For Morey our choices are icky: A) He thinks Doc is absolutely the guy, in which case maybe Daryl is no longer the guru you once thought he was B) He’s powerless. Lol the Sixers hired him and won’t let him do stuff or C) The wonky order of operations he was hired under has somewhat compromised his ability to make crucial but tough decisions, in part because he’s so loyal... or he at least felt he needed to wait a few years before making a major move his superiors weren’t stumping for:

I’m open to B (on this particular issue) but I’d probably cast my vote for some version of C, with B elements. The whole order of operations, bringing in Doc first and giving him some sign off power, may have bought Doc not just job security but a ton of loyalty. Now perhaps Morey’s loyalty has become a massive liability for the team and multiple Hall of Fame legacies.

2020 NBA Restart - All Access Practice Photo by Bill Baptist/NBAE via Getty Images

But there isn’t much time. If the Sixers truly want to win a championship, they’re going to have to make the key change and land someone new, and fast. I don’t know if they could swing a Mike D’Antoni or a Quin Snyder (there may be some contractual hurdles). I have my doubts about current folks on Doc’s staff, because as far as I know, they love every single thing Doc has done each step of the way. Sam Cassell is not a big analytics guy so he doesn’t make sense as the best replacement to collaborate with the MIT-loving Morey.

So I’m not sure who the best candidate (besides D’Antoni) might be. Embiid has lobbied for his former assistant in MDA before, while Harden, P.J. Tucker, Danuel House, and Montrezl Harrell have all played some great ball for him too.

D’Antoni completely remade himself from the 7 seconds or less ball movement wizard in Phoenix to the “let’s push isolation ball to it’s ugliest limits” in Houston, showing he’s willing to adapt and adopt any style to win. He’s been eager to incorporate Morey’s data recommendations into game plans.

MDA makes way too much sense here. He was a top-five coach within the last five years. No one else they would be considering could claim that, including Doc. Let alone the crucial preexisting relationships MDA has with Morey, Joel, Harden, and Tucker. But he’ll need time, so this needs to happen quickly.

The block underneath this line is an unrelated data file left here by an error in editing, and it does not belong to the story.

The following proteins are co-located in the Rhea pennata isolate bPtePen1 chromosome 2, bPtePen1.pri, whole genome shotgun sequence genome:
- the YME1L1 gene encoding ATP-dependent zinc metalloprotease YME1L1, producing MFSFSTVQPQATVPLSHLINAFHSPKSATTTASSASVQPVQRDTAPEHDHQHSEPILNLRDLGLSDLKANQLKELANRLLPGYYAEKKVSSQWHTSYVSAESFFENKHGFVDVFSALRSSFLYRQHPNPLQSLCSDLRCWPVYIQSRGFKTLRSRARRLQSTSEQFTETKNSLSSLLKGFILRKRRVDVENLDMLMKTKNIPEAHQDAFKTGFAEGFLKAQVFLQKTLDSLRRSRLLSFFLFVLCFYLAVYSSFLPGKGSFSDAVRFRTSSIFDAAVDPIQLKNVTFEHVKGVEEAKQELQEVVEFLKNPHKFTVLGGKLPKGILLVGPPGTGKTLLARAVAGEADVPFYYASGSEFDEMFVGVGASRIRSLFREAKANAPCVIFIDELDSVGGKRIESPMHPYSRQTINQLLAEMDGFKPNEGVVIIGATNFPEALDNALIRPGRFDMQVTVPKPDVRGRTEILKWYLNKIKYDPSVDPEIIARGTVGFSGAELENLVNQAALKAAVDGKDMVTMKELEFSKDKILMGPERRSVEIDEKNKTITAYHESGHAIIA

The fans were right about the Simmons-Howard lineups, the DeAndre Jordan minutes, Paul Reed, the need to dispense the all-bench crap in big games. They’re right about the need for a new voice. Check any post about the Sixers and it seems someone is replying “fire Doc.” Things are at a fever pitch. The next home loss, you’re likely to hear some chants.

It doesn’t matter if there are other things more important than coaching. You can’t magically heal Harden’s foot. You can’t magically make Embiid a better passer or Maxey a better defender. You can’t trade Furkan Korkmaz for Mikal Bridges and solve everything. But coaching then represents some of the lowest hanging fruit they can absolutely address.

Doc is one of the winningest coaches of all time. He probably forgot more basketball than I’ll ever know. He deserves to be in the Hall of Fame. Embiid was back-to-back MVP runner-up under him. Doc hasn’t had a healthy and mentally engaged roster for either playoff run. We can defend him too if we want. But this isn’t the time.

We always knew the coach who took over for Brett Brown was going to get all the post Process credit. That’s literally why Brett pushed so hard for that extra year on his original deal. He knew the developmental work he’d do would be attributed mostly elsewhere. So the ‘Joel is great’ argument shouldn’t cloud our judgment on an otherwise easy call today.

The Sixers could easily upgrade. And if they don’t, they may all regret it for a long time. Maybe they already should. Doc wouldn’t be a “fall guy” if they moved on. He’s still blaming others for his current mistakes. He still trots out lineups with Shake Milton, James Harden, Trez, and Niang when he needs a key stop. They’re too vanilla and predictable on offense. They look flat out confused about whether or not to switch on defense now at 5-7 through 12 games. The Embiid-first post-up pecking order still leads to too many turnovers or forced shots over doubles. The team still looks like they’re stuck in quick-sand. Rivers will likely continue getting stuck in his usual rotational mud, then tell the media they just don’t get it.

The time for a change was probably a long time ago. We shouldn’t all be wondering which one dimensional player Doc will overplay by the second round of the playoffs again. But for now we must.

Sign up for the newsletter Sign up for the Liberty Ballers Daily Roundup newsletter!

A daily roundup of Philadelphia 76ers news from Liberty Ballers